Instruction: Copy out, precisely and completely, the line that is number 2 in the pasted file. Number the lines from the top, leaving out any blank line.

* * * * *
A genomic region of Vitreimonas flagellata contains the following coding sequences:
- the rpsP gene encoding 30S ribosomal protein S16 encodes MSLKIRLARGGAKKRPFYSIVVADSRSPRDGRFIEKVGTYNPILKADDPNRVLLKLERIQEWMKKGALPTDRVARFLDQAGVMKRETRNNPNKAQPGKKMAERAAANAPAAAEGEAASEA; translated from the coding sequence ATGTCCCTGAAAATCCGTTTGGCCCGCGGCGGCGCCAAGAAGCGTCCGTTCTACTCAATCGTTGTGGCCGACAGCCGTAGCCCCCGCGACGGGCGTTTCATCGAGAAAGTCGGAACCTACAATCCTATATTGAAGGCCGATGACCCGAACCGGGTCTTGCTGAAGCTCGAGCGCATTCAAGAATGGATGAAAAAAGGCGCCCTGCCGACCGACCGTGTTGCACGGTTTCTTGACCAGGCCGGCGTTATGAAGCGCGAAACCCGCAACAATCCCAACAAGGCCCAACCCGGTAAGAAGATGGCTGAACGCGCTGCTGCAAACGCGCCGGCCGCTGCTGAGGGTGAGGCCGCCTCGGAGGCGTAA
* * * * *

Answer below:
- the rpsP gene encoding 30S ribosomal protein S16 encodes MSLKIRLARGGAKKRPFYSIVVADSRSPRDGRFIEKVGTYNPILKADDPNRVLLKLERIQEWMKKGALPTDRVARFLDQAGVMKRETRNNPNKAQPGKKMAERAAANAPAAAEGEAASEA; translated from the coding sequence ATGTCCCTGAAAATCCGTTTGGCCCGCGGCGGCGCCAAGAAGCGTCCGTTCTACTCAATCGTTGTGGCCGACAGCCGTAGCCCCCGCGACGGGCGTTTCATCGAGAAAGTCGGAACCTACAATCCTATATTGAAGGCCGATGACCCGAACCGGGTCTTGCTGAAGCTCGAGCGCATTCAAGAATGGATGAAAAAAGGCGCCCTGCCGACCGACCGTGTTGCACGGTTTCTTGACCAGGCCGGCGTTATGAAGCGCGAAACCCGCAACAATCCCAACAAGGCCCAACCCGGTAAGAAGATGGCTGAACGCGCTGCTGCAAACGCGCCGGCCGCTGCTGAGGGTGAGGCCGCCTCGGAGGCGTAA